Andrew Marin is President and Founder of The Marin Foundation (www.themarinfoundation.org). He is author of the award winning book Love Is an Orientation (2009), its interactive DVD curriculum (2011), and recently an academic ebook titled Our Last Option: How a New Approach to Civility can Save the Public Square (2013). Andrew is a regular contributor to a variety of media outlets and frequently lectures at universities around the world. Since 2010 Andrew has been asked by the United Nations to advise their various agencies on issues of bridging opposing worldviews, civic engagement, and theological aspects of reconciliation. For twelve years he lived in the LGBT Boystown neighborhood of Chicago, and is currently based St. Andrews, Scotland, where he is teaching and researching at the University of St. Andrews earning his PhD in Constructive Theology with a focus on the Theology of Culture. Andrew's research centers on the cultural, political, and religious dynamics of reconciliation. Andrew is married to Brenda, and you can find him elsewhere on Twitter (@Andrew_Marin), Facebook (AndrewMarin01), and Instagram (@andrewmarin1).

  • http://gayinthechurch.blogspot.com Adam

    I can’t thank you enough for speaking out against anti-gay bullying. Thankfully, I was homeschooled, so I never had to deal with any bullying over the fact that I was gay, but from what I heard, if I had gone to the local school, it would have been horrible, maybe enough to push me over the edge (I was pretty close, even without any bullying). I can’t imagine what it was like for the gay kids that did have to go to school.

    Also, you don’t know how nice it is to hear another Christian refer to the things Jesus said about the ‘least of these’ and relate it to how LGBT people should be treated. I’ve long thought that and after hearing story after story of kids subjected anti-gay bullying, and thought that this is absolutely the type of thing Jesus would want us to speak out against.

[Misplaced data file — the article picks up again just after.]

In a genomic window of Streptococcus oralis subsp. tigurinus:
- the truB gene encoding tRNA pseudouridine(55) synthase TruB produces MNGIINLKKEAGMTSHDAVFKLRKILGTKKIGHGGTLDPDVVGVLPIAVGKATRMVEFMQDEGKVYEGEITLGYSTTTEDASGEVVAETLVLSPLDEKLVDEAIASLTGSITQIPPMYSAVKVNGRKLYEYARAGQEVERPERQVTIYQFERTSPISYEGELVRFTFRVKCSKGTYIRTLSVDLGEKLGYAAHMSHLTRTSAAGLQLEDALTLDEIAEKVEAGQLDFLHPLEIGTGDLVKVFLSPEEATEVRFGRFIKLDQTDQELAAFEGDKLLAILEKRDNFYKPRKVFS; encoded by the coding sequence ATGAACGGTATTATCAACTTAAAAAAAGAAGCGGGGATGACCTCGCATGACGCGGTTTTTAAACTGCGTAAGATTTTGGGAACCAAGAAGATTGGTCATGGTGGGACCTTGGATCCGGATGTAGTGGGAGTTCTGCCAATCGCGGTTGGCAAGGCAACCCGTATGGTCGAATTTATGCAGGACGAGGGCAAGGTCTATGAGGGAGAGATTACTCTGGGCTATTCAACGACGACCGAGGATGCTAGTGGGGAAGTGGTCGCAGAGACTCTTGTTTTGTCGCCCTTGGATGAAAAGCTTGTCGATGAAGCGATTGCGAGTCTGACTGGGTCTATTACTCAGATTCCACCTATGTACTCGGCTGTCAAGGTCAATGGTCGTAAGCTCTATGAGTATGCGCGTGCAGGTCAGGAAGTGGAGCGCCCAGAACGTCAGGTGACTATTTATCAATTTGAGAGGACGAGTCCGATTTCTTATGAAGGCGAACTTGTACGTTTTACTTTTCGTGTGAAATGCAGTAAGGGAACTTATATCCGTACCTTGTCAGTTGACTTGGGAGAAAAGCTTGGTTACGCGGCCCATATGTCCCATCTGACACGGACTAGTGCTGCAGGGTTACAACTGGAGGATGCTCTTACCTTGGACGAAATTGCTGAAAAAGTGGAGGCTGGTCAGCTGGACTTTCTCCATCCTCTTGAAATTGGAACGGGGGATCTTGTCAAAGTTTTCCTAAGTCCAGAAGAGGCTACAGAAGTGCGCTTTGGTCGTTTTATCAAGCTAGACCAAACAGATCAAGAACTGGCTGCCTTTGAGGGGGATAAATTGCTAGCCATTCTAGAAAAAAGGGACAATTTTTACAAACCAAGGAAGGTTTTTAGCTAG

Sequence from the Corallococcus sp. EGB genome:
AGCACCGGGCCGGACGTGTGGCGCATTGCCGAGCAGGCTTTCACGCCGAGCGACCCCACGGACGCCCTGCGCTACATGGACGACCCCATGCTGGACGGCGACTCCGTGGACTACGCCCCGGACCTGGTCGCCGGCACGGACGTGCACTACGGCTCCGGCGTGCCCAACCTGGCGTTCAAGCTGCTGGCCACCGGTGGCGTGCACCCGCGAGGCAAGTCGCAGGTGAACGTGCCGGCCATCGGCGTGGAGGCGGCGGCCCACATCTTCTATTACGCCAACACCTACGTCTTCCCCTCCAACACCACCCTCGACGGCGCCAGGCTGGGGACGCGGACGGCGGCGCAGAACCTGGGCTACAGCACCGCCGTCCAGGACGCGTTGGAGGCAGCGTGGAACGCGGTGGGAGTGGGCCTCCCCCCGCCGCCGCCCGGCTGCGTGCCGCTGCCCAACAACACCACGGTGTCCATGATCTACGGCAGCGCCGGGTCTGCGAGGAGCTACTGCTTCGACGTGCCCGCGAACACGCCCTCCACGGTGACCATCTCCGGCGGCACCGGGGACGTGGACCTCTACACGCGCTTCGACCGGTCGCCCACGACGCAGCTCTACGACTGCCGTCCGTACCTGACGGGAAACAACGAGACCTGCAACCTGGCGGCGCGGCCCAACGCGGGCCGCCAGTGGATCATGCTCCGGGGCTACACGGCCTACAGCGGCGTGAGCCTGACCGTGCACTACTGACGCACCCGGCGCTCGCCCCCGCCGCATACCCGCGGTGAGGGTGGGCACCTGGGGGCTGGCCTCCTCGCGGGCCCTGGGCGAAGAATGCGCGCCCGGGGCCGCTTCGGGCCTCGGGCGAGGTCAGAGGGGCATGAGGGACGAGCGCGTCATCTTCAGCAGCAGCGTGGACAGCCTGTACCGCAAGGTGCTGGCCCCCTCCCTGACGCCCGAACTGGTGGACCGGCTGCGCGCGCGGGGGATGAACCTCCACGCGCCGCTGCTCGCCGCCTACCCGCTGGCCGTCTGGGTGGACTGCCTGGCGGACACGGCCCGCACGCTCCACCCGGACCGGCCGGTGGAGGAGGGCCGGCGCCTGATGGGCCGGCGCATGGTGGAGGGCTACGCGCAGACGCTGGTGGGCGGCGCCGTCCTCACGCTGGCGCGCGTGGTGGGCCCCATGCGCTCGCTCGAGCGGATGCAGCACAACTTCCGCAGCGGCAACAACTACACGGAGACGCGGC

I feel like a large part of the Church has gone silent on this issue, because of the really bad reputation it has for being anti-gay – it’s such a touchy issue, they avoid it altogether. However, it’s been long clear that some huge social injustices face gay people, and I’m happy that Christians like you are finally starting to speak out against them. If anything could start to reverse the statistic by the Barna Institute of 92% of youth thinking the Church is anti-gay, it would be a significant stand by the Church against anti-gay bullying. Continued silence will do nothing but make things worse. The Church has enough influence to make a significant impact here and to actually save lives. I really hope it does.

  • Adam

    I just came across this shocking survey on anti-trans bullying and thought I’d post it here: http://myemail.constantcontact.com/Bullying–Transgender-Students-and-the-Risk-of-Suicide.html?soid=1100409733839&aid=uKN5iQ_U6L4

    According to the article: “From our experience working with transgender people, we had prepared ourselves for high rates of suicide attempts, but we didn’t expect anything like this,” says Mara Keisling, executive director of the National Center for Transgender Equality. “Our study participants reported attempting suicide at a rate more than 25 times the national average.” Forty-one percent of all respondents reported that they had attempted suicide, compared with a national estimated rate of 1.6 percent.”

  • http://immersionblogapy.blogspot.com/ Lori

    I just want to thank you for all that you consistently write and do about this problem. I am barely wading into your waters, and people don’t like it. I can only imagine the amount of stress you must learn how to deal with on a continual basis. My heart gets so heavy when Christians get caught up in aspects of this debate instead of looking at the people involved. When something seems clear to you, it’s hard to understand how others can’t see it, too. Thanks for not letting the difficult part of your job stop you. What you are doing matters immensely, and you are definitely a pioneer. Thank you for continuing to clear a path for the rest of us. Some of us are following – even if it’s slowly. :)